A sounding victory was announced for NASA, after the Obama administration offered $18.5 billion for researching space travels and developing technologies. At the same time, the Jet Propulsion Laboratory from Pasadena, CA is buzzing with the scientists’ excitement, while preparing the final touches on the robotic mission concept’s design.
The mission’s destination is far, far away: Europa. The space mission is scheduled for mid-2020s, and Europa is the fourth largest satellite of Jupiter, a moon-like satellite covered in a shell of frozen water.
In addition to $100 million added by the Congress to NASA’s budget last year, the US space agency is requesting $30 million for exploratory studies for the mission to Europa. NASA has been observing Europa and preparing various mission concepts for almost 15 years. After a great many other concepts which have proved to be unsuitable in size and cost, senior research scientist Robert Pappalardo announced that the team may have found the right one; they named it Europa Clipper.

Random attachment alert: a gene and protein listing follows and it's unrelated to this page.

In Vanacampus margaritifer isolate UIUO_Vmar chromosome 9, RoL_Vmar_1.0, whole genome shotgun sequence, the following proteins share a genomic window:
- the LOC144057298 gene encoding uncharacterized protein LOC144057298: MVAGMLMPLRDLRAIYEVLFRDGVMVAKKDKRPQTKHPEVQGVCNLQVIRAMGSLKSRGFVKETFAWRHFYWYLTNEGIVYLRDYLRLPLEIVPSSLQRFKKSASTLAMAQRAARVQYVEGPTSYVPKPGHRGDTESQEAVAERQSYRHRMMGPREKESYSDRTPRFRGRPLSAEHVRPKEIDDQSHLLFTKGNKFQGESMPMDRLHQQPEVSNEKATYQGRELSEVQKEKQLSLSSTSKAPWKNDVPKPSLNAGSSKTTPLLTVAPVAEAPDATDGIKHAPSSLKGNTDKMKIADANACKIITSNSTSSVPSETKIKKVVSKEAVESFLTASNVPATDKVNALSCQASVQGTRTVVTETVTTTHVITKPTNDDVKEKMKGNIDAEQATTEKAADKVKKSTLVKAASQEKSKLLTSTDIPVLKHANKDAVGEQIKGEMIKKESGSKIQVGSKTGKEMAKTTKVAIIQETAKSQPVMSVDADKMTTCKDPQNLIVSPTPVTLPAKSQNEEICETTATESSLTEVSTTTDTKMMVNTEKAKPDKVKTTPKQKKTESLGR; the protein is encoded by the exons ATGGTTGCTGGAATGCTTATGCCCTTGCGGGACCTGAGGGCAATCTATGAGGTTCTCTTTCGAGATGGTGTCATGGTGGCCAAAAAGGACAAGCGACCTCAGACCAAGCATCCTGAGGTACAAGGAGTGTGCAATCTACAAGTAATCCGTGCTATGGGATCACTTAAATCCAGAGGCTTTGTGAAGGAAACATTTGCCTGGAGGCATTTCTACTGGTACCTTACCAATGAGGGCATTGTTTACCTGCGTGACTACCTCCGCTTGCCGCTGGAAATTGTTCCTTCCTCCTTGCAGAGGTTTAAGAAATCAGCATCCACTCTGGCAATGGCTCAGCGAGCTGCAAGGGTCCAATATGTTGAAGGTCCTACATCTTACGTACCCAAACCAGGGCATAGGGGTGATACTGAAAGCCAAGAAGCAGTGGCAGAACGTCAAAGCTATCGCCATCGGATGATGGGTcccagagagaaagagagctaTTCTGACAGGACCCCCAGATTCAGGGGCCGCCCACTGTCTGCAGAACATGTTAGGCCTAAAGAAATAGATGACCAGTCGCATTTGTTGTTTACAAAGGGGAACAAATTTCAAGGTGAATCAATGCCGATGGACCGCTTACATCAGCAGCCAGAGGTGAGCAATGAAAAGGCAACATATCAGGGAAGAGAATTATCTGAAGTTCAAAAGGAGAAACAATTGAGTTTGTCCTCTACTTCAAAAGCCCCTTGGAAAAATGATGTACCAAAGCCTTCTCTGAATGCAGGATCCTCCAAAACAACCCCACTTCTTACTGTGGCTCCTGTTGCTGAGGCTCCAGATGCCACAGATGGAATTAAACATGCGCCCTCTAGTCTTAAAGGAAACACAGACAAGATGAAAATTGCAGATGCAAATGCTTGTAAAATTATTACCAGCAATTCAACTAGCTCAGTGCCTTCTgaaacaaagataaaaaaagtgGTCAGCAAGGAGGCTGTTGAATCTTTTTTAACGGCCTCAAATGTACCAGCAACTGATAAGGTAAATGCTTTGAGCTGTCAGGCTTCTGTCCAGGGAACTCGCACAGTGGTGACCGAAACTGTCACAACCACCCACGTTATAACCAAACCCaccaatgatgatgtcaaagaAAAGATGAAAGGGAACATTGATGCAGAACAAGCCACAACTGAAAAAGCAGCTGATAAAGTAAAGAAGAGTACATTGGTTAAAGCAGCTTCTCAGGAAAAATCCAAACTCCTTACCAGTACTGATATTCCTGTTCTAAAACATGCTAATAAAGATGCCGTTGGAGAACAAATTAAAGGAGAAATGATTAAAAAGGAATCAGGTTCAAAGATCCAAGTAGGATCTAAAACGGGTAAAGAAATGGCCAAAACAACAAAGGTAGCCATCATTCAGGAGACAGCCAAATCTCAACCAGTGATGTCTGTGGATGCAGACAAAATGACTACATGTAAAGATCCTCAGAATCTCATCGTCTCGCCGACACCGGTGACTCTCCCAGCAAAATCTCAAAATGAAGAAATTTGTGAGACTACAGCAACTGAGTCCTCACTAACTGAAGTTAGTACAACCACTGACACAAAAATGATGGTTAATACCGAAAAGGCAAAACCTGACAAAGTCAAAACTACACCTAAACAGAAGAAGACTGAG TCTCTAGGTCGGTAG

The Clipper concept includes a spacecraft orbiting around Jupiter, and venturing on multiple occasions around the Jovian moon Europa over the span of 3 years. Its primary mission predicts approximately 45 dives in Jupiter’s radiation belts, flying right over Europa’s surface. The main focus of the Europa Clipper will be constructing a complete map of the surface, facilitating the measuring of its habitable potential.
Under the thick icy crust of Europa, scientists believe there is a great body of water, kept liquid by tidal interaction with gases. Rough hypothesis estimate its size at three times the volume of water on earth – increasing the chance of existing organic life. Astrobiologist Kevin Hand thinks that, as far as we know, the ocean waters do not provide a harsh environment.
In comparison with Earth’s deepest point – the Marian Trench (11 km), Europa’s ocean is believed to reach up to 100 km. Following the same comparison, we know that some life was able to evolve in the cold dark waters of the Pacific Ocean, without the help of the sun, and scientists believe that the same process might be developing on Europa. The most important factor would be the chemosynthesis that might develop under the influence of thermal vents.
Kevin Hand explains that looking for life is not the primary object, but rather understanding the level of habitability on Europa, and searching for the indispensable ingredients for life.
Image Source: Solar Voyager
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